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Farmers Market Produce with Fresh Nutritional Impact

Farmers market veggie stand
By Holistic Nutritionist, Mandy King (from Summer issue of LivePure Journal)
’Tis the season when fresh, colourful produce is abundant! It’s time to take advantage of the nutritional punch these locally grown, seasonal foods have to offer us. 

Not only does buying local benefit the community, it helps the planet, with less transport and pollution. Better still, fresh food tends to be more nutritious because there is less time between picking and eating.
In fact, researchers at Montclair State University compared the Vitamin C in broccoli that was locally grown in season to broccoli that was imported out of season, and the out of season broccoli had only half the Vitamin C.
So there’s good reason to visit the summer farmers market in your community and to enjoy the nutritional abundance of summer fresh produce.
Here are five of my favourite produce items that have a serious nutritional impact.

Known to be excellent for your eyesight, carrots are really high in beta carotene, the precursor to Vitamin A. In fact, 1 cup of cooked carrots has 113% of your recommended daily intake of Vitamin A.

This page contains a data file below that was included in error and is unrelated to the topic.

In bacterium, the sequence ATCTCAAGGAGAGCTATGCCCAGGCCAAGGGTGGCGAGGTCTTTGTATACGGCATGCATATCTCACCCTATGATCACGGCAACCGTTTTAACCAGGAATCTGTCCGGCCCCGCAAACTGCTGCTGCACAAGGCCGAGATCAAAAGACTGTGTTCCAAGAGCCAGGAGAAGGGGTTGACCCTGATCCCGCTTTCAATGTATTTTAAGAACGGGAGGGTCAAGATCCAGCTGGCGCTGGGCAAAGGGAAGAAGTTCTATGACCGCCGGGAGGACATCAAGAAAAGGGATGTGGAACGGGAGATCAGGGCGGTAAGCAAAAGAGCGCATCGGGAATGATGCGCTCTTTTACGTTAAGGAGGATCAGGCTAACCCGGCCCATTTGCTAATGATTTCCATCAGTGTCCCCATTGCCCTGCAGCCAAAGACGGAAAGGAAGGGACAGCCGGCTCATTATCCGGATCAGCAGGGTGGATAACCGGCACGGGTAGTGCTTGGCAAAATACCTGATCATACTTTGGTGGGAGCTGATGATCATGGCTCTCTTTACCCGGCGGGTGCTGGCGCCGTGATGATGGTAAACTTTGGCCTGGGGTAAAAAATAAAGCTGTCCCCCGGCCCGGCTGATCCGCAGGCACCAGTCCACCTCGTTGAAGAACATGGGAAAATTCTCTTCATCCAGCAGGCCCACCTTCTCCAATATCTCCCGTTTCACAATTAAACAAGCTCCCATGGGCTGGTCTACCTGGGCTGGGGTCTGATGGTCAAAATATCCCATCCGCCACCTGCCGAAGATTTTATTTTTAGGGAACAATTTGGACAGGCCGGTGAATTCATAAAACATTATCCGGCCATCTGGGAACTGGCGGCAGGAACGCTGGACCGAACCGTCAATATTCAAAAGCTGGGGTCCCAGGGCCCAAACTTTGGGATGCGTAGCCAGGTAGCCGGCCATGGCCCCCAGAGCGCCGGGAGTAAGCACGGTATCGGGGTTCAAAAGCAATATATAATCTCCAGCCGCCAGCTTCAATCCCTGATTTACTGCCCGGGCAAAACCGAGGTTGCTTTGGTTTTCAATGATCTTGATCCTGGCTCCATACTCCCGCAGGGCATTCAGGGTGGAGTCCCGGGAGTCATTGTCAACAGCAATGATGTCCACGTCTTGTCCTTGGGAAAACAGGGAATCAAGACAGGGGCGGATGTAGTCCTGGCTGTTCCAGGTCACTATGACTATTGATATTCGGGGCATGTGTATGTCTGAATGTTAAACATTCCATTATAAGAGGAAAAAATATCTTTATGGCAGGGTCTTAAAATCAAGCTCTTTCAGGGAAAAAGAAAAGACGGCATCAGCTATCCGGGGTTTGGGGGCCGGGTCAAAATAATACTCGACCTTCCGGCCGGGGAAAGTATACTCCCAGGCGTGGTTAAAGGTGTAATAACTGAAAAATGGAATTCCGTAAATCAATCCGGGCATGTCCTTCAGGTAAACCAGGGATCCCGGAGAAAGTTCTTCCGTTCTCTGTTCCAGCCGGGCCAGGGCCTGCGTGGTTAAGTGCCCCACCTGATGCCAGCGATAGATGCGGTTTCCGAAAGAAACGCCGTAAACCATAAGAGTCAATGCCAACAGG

Carrots are rich in carotenoids, a type of antioxidant that may also help protect against certain cancers (prostate, breast, and colon).
My favourite way to have carrots is roasted with some cumin, honey, salt and pepper on them.

My general rule of thumb with produce is that the deeper the colour, the richer the nutrients, but cauliflower is the exception to this. One cup of cooked cauliflower has 73% of your daily recommended intake of Vitamin C and 3g of fibreFibre is an easy and often overlooked component to optimal gut health.
I love using cauliflower as a rice replacement in stir fries, or roasting it with turmeric and curry powder.

Kale is like a multivitamin in vegetable form. One cup of steamed kale has 1180% of your daily recommended intake of Vitamin K and 9% of your daily recommended intake of calcium.
Kale is rich in antioxidants, which helps fight oxidative damage (something aging is a result of) and can support your liver’s natural detoxification process.
To get rid of the bitter kale taste, make sure you massage your salad dressing into the kale leaves really well.

My personal favourite summertime food, raspberries are one of the highest fibre fruits out there. One cup of raspberries has 8g of fibre.
For those with blood sugar issues, raspberries are also a fruit lower on the glycemic index with about 5 to 6g of natural sugar per cup.
Raspberries are another produce item high in antioxidants, particularly quercetin, which helps fight inflammation.
I love raspberries on their own or mixed with some coconut yogurt.

Last, but certainly not least, is the colourful beet. One cup of cooked beets has 34% of your recommended daily intake of folate, a B vitamin.
Beets are high in nitrates, which have been shown to reduce blood pressure in high concentrations. These nitrates may also improve mental function through a dilation of blood vessels.
My favourite way to have beets is to boil or roast them and mix them with arugula, goat cheese, and balsamic vinegar in a salad.

Are you ready to visit your local farmers market? Freshness is waiting!
Mandy King is a holistic nutritionist and the founder of HEAL - Healthy Eating And Living, a company providing corporate wellness programs and nutrition coaching.